‘Localyse on MaaS’
The first presentation looked at Localyse’s current involvement with MaaS projects. Amongst other things, it was noted that an increasing number of companies that were not originally transport companies are now offering transport options in collaboration with, for example, suppliers of shared bicycles. With a growing number of providers, the opportunities for anyone to easily make use of the mobility available are also on the increase.
Jeffrey Benning, Localyse Country Manager for the Netherlands, inspired attendees to discuss the execution of MaaS projects amongst multiple parties. What communication would be required? Would there be a need to open data up if multiple parties were working on a single MaaS project? Discussions also highlighted the fact that equating different transport operators and transport types can lead to problems in MaaS projects – remarks that indicated how much work still needs to be done on MaaS.
‘It was particular inspiring to see the way in which market leaders shared their experiences and ideas surrounding MaaS.’
Alexander Gannouni, Developer at Localyse, demonstrated an MaaS application to highlight the different requirements involved in transport. Some people have concerns about the environment and want to see CO2 emissions as low as possible, while others want to get to their destination as quickly as possible, irrespective of the price, plus there are families who are keeping to a budget. The demonstration showed how important it is to consider different customer profiles when developing a MaaS application, and to personalise travel options.
‘Use of Cloud in online marketing’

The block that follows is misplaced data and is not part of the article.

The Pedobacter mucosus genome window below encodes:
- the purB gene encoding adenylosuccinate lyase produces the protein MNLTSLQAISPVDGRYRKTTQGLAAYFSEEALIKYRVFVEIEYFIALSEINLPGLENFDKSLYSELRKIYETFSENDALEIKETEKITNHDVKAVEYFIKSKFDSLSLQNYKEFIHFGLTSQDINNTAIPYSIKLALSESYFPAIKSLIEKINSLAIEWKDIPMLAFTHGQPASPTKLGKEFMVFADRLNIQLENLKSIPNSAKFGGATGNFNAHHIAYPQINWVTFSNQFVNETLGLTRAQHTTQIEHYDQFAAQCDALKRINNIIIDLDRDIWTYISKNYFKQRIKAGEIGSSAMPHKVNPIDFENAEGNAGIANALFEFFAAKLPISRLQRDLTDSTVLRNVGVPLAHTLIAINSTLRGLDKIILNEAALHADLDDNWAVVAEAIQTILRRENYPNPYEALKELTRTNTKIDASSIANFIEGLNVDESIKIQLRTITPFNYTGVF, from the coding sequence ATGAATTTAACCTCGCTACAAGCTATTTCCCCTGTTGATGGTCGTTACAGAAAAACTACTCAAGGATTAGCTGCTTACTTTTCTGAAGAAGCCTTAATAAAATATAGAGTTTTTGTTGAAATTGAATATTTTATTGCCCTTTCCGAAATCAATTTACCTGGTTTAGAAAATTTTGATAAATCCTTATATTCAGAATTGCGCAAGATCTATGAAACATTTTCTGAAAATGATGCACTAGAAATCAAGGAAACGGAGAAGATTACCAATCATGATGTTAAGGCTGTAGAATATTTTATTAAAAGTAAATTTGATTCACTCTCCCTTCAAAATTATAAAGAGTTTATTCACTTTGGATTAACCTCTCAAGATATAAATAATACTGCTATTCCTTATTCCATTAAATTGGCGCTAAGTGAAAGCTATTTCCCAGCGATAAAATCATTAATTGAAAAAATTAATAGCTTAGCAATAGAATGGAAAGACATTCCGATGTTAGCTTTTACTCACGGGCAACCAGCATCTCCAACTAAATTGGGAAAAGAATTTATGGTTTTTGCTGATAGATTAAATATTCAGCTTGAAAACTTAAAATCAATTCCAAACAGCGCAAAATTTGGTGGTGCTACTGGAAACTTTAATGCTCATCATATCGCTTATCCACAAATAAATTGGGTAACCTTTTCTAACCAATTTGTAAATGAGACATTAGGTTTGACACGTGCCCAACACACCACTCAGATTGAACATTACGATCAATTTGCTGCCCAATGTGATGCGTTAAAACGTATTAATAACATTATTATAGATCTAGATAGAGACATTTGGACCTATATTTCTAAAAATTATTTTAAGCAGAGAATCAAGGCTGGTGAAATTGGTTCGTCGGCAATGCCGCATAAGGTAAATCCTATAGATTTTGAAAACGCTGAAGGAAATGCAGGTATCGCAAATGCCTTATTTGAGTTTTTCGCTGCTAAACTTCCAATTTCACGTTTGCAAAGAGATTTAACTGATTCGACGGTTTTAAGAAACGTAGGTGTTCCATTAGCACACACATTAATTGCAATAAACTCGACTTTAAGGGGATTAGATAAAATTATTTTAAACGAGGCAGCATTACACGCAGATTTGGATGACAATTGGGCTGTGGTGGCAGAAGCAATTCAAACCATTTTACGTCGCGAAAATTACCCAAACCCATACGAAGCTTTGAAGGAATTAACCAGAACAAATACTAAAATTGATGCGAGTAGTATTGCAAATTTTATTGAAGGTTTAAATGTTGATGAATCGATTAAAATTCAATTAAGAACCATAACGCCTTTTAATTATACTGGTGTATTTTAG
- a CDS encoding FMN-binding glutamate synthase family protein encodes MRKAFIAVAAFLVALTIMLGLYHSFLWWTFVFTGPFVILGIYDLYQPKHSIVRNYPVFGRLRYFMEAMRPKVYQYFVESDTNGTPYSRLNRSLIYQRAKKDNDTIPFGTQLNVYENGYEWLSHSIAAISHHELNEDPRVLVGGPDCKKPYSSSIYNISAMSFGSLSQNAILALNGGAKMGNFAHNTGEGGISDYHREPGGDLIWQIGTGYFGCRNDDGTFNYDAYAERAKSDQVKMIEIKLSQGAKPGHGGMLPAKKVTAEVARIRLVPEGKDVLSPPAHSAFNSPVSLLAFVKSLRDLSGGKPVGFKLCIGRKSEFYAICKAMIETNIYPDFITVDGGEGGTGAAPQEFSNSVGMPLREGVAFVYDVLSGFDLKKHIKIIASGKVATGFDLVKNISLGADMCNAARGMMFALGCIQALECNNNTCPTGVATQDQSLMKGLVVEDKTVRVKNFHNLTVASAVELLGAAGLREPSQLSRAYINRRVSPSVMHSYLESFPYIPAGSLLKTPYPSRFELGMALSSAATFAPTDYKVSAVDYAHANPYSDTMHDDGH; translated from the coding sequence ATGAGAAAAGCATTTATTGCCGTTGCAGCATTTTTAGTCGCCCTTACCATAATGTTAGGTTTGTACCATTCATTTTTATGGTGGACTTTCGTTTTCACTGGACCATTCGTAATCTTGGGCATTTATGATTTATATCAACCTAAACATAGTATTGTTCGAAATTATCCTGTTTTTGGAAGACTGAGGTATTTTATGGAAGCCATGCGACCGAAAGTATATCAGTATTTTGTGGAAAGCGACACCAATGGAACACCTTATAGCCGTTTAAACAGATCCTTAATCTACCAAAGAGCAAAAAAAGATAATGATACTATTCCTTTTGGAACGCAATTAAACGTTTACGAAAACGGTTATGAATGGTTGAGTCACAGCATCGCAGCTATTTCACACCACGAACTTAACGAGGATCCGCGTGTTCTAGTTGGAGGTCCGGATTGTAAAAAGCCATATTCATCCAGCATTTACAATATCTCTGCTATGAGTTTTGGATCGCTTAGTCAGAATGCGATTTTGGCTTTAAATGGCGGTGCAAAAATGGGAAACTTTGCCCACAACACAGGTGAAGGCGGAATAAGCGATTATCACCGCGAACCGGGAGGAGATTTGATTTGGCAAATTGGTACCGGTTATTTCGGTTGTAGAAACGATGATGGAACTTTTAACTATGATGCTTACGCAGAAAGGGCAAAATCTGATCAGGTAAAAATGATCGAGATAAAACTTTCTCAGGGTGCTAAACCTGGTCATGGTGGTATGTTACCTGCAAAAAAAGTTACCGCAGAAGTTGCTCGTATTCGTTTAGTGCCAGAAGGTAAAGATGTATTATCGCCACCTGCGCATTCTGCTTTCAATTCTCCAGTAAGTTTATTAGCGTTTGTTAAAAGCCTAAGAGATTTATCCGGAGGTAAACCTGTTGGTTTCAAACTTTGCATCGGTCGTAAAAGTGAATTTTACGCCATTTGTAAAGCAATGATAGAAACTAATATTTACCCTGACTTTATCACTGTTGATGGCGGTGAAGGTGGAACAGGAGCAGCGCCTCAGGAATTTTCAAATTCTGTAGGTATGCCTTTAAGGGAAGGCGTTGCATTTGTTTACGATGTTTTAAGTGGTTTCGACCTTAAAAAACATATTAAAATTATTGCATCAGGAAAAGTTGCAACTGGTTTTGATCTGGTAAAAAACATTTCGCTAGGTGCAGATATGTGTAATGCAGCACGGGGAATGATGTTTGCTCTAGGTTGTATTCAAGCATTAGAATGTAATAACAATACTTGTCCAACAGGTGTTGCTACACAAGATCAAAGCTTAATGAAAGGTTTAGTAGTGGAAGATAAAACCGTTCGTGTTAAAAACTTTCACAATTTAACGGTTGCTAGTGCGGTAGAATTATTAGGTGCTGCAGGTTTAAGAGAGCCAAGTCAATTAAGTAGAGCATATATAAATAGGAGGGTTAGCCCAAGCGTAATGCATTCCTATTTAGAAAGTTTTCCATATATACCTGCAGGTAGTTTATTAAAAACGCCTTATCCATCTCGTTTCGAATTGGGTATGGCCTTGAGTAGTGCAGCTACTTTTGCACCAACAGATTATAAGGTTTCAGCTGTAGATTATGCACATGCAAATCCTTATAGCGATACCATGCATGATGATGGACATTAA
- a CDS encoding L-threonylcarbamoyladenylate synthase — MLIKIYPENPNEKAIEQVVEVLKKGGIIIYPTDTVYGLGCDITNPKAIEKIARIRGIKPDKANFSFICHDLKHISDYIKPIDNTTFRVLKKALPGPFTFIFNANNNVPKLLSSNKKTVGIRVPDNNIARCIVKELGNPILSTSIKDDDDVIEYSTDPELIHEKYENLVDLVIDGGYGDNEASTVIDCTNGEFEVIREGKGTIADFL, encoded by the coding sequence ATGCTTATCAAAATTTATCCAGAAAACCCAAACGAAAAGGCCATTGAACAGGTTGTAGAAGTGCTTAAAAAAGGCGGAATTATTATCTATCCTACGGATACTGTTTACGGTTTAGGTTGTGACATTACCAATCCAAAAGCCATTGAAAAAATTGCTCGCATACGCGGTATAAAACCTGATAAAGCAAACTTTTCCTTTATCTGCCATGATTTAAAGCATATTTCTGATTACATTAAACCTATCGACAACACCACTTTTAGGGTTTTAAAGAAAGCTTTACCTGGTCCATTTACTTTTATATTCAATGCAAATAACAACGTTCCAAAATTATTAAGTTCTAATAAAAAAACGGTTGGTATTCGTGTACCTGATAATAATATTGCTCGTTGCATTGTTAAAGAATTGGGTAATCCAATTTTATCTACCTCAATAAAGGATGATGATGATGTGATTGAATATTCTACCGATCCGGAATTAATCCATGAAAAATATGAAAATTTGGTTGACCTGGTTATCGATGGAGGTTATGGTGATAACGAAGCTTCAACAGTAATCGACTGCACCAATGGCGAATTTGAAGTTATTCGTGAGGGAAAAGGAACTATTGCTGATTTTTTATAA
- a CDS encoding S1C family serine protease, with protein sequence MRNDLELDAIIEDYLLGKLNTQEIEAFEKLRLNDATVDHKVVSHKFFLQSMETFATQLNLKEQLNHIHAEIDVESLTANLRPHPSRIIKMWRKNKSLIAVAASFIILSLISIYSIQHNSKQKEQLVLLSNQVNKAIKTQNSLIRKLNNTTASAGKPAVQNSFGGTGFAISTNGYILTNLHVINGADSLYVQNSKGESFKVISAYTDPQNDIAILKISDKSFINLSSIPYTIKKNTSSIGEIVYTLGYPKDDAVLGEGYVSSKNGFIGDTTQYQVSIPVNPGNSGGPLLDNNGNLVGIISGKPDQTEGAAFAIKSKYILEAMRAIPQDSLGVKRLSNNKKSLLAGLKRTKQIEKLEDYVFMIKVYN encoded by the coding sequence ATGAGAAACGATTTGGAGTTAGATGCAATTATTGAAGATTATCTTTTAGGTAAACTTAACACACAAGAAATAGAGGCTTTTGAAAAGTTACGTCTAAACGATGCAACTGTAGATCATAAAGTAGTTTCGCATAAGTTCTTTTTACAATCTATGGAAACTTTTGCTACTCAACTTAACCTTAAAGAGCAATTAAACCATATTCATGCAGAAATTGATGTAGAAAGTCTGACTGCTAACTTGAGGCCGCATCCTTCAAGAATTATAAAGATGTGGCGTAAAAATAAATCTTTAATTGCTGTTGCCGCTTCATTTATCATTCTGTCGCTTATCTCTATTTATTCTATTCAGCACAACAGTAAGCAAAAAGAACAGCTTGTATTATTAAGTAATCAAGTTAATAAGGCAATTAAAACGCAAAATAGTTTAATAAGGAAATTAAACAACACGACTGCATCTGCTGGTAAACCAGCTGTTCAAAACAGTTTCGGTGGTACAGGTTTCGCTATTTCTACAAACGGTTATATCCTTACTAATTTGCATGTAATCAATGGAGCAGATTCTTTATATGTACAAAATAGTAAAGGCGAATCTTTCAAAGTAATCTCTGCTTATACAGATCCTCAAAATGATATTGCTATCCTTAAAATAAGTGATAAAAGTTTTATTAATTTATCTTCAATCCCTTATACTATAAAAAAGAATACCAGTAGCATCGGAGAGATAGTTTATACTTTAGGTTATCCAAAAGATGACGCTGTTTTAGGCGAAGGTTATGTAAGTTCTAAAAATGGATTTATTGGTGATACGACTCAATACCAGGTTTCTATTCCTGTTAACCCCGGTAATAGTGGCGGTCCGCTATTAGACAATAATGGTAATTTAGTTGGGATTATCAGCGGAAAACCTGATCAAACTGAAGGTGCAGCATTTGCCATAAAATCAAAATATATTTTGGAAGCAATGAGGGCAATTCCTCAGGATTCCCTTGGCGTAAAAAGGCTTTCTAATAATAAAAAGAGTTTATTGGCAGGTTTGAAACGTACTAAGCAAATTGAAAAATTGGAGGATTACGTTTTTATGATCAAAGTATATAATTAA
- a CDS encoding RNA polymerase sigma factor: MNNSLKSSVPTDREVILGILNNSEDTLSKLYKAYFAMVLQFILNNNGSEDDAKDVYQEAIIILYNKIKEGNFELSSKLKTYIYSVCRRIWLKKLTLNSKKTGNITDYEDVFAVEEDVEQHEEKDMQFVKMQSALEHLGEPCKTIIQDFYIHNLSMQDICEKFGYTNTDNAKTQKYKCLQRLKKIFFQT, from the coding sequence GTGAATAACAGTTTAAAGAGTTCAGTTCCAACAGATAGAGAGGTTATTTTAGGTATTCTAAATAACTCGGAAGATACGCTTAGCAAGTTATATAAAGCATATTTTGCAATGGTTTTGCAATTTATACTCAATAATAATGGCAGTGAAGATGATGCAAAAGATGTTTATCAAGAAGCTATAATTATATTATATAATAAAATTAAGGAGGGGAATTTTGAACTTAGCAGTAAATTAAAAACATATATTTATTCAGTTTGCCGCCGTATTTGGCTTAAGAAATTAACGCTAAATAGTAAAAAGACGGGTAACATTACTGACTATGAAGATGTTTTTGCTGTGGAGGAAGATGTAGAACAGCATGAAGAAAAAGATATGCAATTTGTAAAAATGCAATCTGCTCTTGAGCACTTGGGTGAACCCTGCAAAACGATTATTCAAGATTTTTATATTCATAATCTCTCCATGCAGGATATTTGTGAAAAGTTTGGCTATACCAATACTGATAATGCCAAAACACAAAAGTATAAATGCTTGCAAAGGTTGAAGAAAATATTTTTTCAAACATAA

Information from the cloud together with algorithms from Google can help to create a best-in-class campaign that works by itself. Google’s Izi Ancel gave us the example of banners changing on a website according to set criteria – Christmas themes in December for example, and children playing in a swimming pool in the summer.
According to Lee Boonstra, Engineer at Google, machine learning has the capacity to help the Travel & Transportation industry to improve its services even further. She used two examples.
Dutch Railways (NS) could use standard machine learning APIs to analyse tweets. Those tweets – both positive and negative tweets about the company – could then help Dutch Railways to understand people’s perceptions of the company and its services.
It could also be useful for predicting queue waiting times based on data gathered in the past. This is something that would be particularly useful to a company like KLM. Such forecasts could be used to inform travellers of the latest times they should arrive at the airport – a beneficial added extra.
‘Nothing but positive noises at the end. I think for most attendees, it seemed like a 2.0 version.’
‘Use of Google Maps APIs’
Hans Kemper, Senior Applications Manager at ANWB, explained how ANWB is using Google Maps APIs and Places APIs to improve its service offering. Their roadside assistance app connects customers to the emergency centre with just the press of a button. The app transmits the customer’s exact position to the emergency centre, and customers can monitor the app to see precisely when assistance will arrive.
It’s worth repeating
The afternoon was rounded off with a drink, giving attendees the opportunity to chat in a more informal setting. The Innovation Event was a resounding success and is certain to be followed by more similar events.